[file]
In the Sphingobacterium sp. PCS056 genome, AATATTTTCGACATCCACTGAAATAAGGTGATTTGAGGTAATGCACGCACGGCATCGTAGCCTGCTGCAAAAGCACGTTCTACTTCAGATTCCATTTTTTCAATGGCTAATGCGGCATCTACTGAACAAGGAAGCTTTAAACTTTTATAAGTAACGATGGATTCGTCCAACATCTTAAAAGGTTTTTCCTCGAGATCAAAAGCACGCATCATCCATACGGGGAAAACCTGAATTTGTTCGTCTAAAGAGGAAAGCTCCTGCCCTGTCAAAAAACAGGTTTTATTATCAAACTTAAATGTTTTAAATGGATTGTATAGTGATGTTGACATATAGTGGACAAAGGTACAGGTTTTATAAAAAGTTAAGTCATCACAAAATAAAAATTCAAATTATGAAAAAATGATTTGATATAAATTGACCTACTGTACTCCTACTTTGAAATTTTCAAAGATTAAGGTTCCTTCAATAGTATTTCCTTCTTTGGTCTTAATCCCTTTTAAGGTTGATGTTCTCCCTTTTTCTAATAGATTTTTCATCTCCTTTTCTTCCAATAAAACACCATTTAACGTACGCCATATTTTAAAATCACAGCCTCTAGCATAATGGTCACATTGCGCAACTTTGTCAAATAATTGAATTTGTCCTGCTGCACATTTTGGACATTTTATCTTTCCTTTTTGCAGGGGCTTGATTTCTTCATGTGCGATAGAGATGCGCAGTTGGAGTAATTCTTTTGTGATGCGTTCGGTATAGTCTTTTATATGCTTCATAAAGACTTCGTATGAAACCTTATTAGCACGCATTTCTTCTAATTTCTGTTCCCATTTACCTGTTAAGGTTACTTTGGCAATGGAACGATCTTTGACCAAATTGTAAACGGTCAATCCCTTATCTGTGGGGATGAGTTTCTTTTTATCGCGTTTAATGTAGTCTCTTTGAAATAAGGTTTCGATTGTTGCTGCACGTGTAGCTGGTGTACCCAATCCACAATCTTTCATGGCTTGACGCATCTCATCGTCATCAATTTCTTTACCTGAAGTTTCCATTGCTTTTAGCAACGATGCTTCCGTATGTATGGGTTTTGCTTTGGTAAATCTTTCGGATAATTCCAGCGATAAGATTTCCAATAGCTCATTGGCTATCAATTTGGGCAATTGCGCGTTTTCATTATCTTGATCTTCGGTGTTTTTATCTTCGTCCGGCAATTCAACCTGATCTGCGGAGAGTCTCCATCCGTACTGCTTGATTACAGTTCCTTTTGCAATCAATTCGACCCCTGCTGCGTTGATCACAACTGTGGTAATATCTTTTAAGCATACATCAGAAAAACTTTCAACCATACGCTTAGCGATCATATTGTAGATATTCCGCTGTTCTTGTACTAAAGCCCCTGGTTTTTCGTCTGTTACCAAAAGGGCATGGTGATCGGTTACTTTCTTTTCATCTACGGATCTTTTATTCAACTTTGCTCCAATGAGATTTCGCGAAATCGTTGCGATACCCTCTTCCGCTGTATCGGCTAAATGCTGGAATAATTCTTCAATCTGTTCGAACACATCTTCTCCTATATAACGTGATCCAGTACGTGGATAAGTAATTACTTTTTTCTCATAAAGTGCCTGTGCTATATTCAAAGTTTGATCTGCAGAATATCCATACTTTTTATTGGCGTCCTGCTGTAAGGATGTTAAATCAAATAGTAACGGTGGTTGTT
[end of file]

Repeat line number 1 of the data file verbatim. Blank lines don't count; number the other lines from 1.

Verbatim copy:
In the Sphingobacterium sp. PCS056 genome, AATATTTTCGACATCCACTGAAATAAGGTGATTTGAGGTAATGCACGCACGGCATCGTAGCCTGCTGCAAAAGCACGTTCTACTTCAGATTCCATTTTTTCAATGGCTAATGCGGCATCTACTGAACAAGGAAGCTTTAAACTTTTATAAGTAACGATGGATTCGTCCAACATCTTAAAAGGTTTTTCCTCGAGATCAAAAGCACGCATCATCCATACGGGGAAAACCTGAATTTGTTCGTCTAAAGAGGAAAGCTCCTGCCCTGTCAAAAAACAGGTTTTATTATCAAACTTAAATGTTTTAAATGGATTGTATAGTGATGTTGACATATAGTGGACAAAGGTACAGGTTTTATAAAAAGTTAAGTCATCACAAAATAAAAATTCAAATTATGAAAAAATGATTTGATATAAATTGACCTACTGTACTCCTACTTTGAAATTTTCAAAGATTAAGGTTCCTTCAATAGTATTTCCTTCTTTGGTCTTAATCCCTTTTAAGGTTGATGTTCTCCCTTTTTCTAATAGATTTTTCATCTCCTTTTCTTCCAATAAAACACCATTTAACGTACGCCATATTTTAAAATCACAGCCTCTAGCATAATGGTCACATTGCGCAACTTTGTCAAATAATTGAATTTGTCCTGCTGCACATTTTGGACATTTTATCTTTCCTTTTTGCAGGGGCTTGATTTCTTCATGTGCGATAGAGATGCGCAGTTGGAGTAATTCTTTTGTGATGCGTTCGGTATAGTCTTTTATATGCTTCATAAAGACTTCGTATGAAACCTTATTAGCACGCATTTCTTCTAATTTCTGTTCCCATTTACCTGTTAAGGTTACTTTGGCAATGGAACGATCTTTGACCAAATTGTAAACGGTCAATCCCTTATCTGTGGGGATGAGTTTCTTTTTATCGCGTTTAATGTAGTCTCTTTGAAATAAGGTTTCGATTGTTGCTGCACGTGTAGCTGGTGTACCCAATCCACAATCTTTCATGGCTTGACGCATCTCATCGTCATCAATTTCTTTACCTGAAGTTTCCATTGCTTTTAGCAACGATGCTTCCGTATGTATGGGTTTTGCTTTGGTAAATCTTTCGGATAATTCCAGCGATAAGATTTCCAATAGCTCATTGGCTATCAATTTGGGCAATTGCGCGTTTTCATTATCTTGATCTTCGGTGTTTTTATCTTCGTCCGGCAATTCAACCTGATCTGCGGAGAGTCTCCATCCGTACTGCTTGATTACAGTTCCTTTTGCAATCAATTCGACCCCTGCTGCGTTGATCACAACTGTGGTAATATCTTTTAAGCATACATCAGAAAAACTTTCAACCATACGCTTAGCGATCATATTGTAGATATTCCGCTGTTCTTGTACTAAAGCCCCTGGTTTTTCGTCTGTTACCAAAAGGGCATGGTGATCGGTTACTTTCTTTTCATCTACGGATCTTTTATTCAACTTTGCTCCAATGAGATTTCGCGAAATCGTTGCGATACCCTCTTCCGCTGTATCGGCTAAATGCTGGAATAATTCTTCAATCTGTTCGAACACATCTTCTCCTATATAACGTGATCCAGTACGTGGATAAGTAATTACTTTTTTCTCATAAAGTGCCTGTGCTATATTCAAAGTTTGATCTGCAGAATATCCATACTTTTTATTGGCGTCCTGCTGTAAGGATGTTAAATCAAATAGTAACGGTGGTTGTT